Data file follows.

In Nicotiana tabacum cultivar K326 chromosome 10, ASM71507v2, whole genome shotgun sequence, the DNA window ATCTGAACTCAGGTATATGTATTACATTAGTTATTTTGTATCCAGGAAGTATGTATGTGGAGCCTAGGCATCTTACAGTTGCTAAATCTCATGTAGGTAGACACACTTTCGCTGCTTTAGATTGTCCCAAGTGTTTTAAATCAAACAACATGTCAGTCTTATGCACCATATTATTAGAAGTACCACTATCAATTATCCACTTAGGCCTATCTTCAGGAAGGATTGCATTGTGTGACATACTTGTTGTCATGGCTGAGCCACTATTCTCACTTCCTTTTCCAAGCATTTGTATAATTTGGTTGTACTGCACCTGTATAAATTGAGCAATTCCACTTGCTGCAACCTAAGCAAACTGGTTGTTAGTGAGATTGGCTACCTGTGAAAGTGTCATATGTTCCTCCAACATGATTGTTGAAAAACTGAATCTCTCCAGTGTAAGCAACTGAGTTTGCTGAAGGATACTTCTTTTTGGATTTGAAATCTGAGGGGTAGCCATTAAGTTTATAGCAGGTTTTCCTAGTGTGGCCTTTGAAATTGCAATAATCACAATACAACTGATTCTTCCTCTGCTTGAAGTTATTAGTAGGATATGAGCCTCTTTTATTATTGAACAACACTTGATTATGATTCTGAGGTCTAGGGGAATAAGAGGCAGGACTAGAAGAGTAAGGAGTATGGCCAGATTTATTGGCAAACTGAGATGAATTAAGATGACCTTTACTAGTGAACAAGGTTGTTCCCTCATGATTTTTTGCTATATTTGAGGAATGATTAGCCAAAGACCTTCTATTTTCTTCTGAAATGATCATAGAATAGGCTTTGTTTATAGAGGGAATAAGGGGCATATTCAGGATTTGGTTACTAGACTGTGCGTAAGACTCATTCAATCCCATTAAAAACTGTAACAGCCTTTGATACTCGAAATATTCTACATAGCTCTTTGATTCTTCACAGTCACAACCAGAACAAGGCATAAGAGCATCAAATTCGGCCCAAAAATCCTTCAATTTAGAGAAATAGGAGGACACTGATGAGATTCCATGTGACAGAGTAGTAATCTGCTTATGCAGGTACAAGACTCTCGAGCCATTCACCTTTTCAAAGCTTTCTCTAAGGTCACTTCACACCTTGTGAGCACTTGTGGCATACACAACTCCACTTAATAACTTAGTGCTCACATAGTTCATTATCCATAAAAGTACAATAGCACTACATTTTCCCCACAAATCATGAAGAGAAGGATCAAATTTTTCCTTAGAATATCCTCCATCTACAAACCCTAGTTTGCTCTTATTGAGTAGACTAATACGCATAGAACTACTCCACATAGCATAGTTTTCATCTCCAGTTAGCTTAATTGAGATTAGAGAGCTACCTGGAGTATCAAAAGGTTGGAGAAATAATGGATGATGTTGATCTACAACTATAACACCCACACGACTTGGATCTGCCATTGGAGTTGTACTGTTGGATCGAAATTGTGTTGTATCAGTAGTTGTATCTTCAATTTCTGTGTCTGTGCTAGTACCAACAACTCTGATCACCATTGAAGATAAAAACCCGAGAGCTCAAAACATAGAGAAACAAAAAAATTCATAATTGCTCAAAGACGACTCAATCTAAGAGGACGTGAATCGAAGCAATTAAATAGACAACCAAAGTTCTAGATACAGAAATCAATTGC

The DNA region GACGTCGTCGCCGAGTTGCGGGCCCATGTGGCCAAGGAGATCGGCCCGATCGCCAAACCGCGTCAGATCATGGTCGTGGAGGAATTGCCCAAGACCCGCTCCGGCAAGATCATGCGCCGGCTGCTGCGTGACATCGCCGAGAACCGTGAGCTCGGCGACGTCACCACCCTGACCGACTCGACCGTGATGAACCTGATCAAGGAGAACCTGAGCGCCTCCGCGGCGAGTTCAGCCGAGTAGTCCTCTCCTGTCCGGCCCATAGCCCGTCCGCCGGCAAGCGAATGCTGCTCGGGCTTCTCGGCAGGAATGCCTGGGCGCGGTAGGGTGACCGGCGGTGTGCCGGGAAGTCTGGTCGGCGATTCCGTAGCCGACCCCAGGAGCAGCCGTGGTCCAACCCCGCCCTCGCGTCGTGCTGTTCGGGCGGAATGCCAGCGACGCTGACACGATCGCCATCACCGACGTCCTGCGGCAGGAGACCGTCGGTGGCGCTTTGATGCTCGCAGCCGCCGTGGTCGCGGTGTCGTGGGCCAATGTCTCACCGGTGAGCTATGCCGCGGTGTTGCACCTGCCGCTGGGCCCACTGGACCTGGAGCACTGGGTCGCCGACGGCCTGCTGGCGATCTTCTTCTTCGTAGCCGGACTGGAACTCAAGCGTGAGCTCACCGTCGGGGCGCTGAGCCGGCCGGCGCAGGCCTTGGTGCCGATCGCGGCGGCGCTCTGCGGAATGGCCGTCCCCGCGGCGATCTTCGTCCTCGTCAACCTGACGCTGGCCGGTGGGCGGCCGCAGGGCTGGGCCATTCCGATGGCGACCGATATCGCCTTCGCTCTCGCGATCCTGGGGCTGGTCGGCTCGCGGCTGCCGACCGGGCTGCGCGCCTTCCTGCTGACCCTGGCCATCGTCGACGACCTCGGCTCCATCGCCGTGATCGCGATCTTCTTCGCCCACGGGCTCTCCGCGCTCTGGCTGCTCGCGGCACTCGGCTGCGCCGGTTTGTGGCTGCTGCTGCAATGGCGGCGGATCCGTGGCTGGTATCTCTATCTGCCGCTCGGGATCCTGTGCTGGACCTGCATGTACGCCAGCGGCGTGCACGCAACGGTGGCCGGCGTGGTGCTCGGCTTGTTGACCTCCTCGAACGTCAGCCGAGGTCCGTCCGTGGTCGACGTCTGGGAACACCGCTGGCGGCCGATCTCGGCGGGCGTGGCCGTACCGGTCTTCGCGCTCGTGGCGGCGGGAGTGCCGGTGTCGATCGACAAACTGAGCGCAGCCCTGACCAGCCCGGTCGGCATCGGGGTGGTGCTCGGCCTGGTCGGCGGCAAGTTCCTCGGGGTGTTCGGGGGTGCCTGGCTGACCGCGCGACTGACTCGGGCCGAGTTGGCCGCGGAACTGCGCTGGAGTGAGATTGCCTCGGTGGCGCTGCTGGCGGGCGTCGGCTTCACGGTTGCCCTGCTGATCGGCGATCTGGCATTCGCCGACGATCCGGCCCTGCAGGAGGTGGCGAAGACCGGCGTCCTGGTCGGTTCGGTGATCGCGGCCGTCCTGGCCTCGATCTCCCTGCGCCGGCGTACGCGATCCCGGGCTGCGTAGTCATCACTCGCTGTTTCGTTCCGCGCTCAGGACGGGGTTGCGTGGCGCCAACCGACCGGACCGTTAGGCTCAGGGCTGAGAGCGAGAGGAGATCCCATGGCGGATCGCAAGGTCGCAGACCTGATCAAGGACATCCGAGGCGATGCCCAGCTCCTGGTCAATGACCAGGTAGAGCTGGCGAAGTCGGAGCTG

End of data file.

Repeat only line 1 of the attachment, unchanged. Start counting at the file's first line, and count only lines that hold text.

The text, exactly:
In Nicotiana tabacum cultivar K326 chromosome 10, ASM71507v2, whole genome shotgun sequence, the DNA window ATCTGAACTCAGGTATATGTATTACATTAGTTATTTTGTATCCAGGAAGTATGTATGTGGAGCCTAGGCATCTTACAGTTGCTAAATCTCATGTAGGTAGACACACTTTCGCTGCTTTAGATTGTCCCAAGTGTTTTAAATCAAACAACATGTCAGTCTTATGCACCATATTATTAGAAGTACCACTATCAATTATCCACTTAGGCCTATCTTCAGGAAGGATTGCATTGTGTGACATACTTGTTGTCATGGCTGAGCCACTATTCTCACTTCCTTTTCCAAGCATTTGTATAATTTGGTTGTACTGCACCTGTATAAATTGAGCAATTCCACTTGCTGCAACCTAAGCAAACTGGTTGTTAGTGAGATTGGCTACCTGTGAAAGTGTCATATGTTCCTCCAACATGATTGTTGAAAAACTGAATCTCTCCAGTGTAAGCAACTGAGTTTGCTGAAGGATACTTCTTTTTGGATTTGAAATCTGAGGGGTAGCCATTAAGTTTATAGCAGGTTTTCCTAGTGTGGCCTTTGAAATTGCAATAATCACAATACAACTGATTCTTCCTCTGCTTGAAGTTATTAGTAGGATATGAGCCTCTTTTATTATTGAACAACACTTGATTATGATTCTGAGGTCTAGGGGAATAAGAGGCAGGACTAGAAGAGTAAGGAGTATGGCCAGATTTATTGGCAAACTGAGATGAATTAAGATGACCTTTACTAGTGAACAAGGTTGTTCCCTCATGATTTTTTGCTATATTTGAGGAATGATTAGCCAAAGACCTTCTATTTTCTTCTGAAATGATCATAGAATAGGCTTTGTTTATAGAGGGAATAAGGGGCATATTCAGGATTTGGTTACTAGACTGTGCGTAAGACTCATTCAATCCCATTAAAAACTGTAACAGCCTTTGATACTCGAAATATTCTACATAGCTCTTTGATTCTTCACAGTCACAACCAGAACAAGGCATAAGAGCATCAAATTCGGCCCAAAAATCCTTCAATTTAGAGAAATAGGAGGACACTGATGAGATTCCATGTGACAGAGTAGTAATCTGCTTATGCAGGTACAAGACTCTCGAGCCATTCACCTTTTCAAAGCTTTCTCTAAGGTCACTTCACACCTTGTGAGCACTTGTGGCATACACAACTCCACTTAATAACTTAGTGCTCACATAGTTCATTATCCATAAAAGTACAATAGCACTACATTTTCCCCACAAATCATGAAGAGAAGGATCAAATTTTTCCTTAGAATATCCTCCATCTACAAACCCTAGTTTGCTCTTATTGAGTAGACTAATACGCATAGAACTACTCCACATAGCATAGTTTTCATCTCCAGTTAGCTTAATTGAGATTAGAGAGCTACCTGGAGTATCAAAAGGTTGGAGAAATAATGGATGATGTTGATCTACAACTATAACACCCACACGACTTGGATCTGCCATTGGAGTTGTACTGTTGGATCGAAATTGTGTTGTATCAGTAGTTGTATCTTCAATTTCTGTGTCTGTGCTAGTACCAACAACTCTGATCACCATTGAAGATAAAAACCCGAGAGCTCAAAACATAGAGAAACAAAAAAATTCATAATTGCTCAAAGACGACTCAATCTAAGAGGACGTGAATCGAAGCAATTAAATAGACAACCAAAGTTCTAGATACAGAAATCAATTGC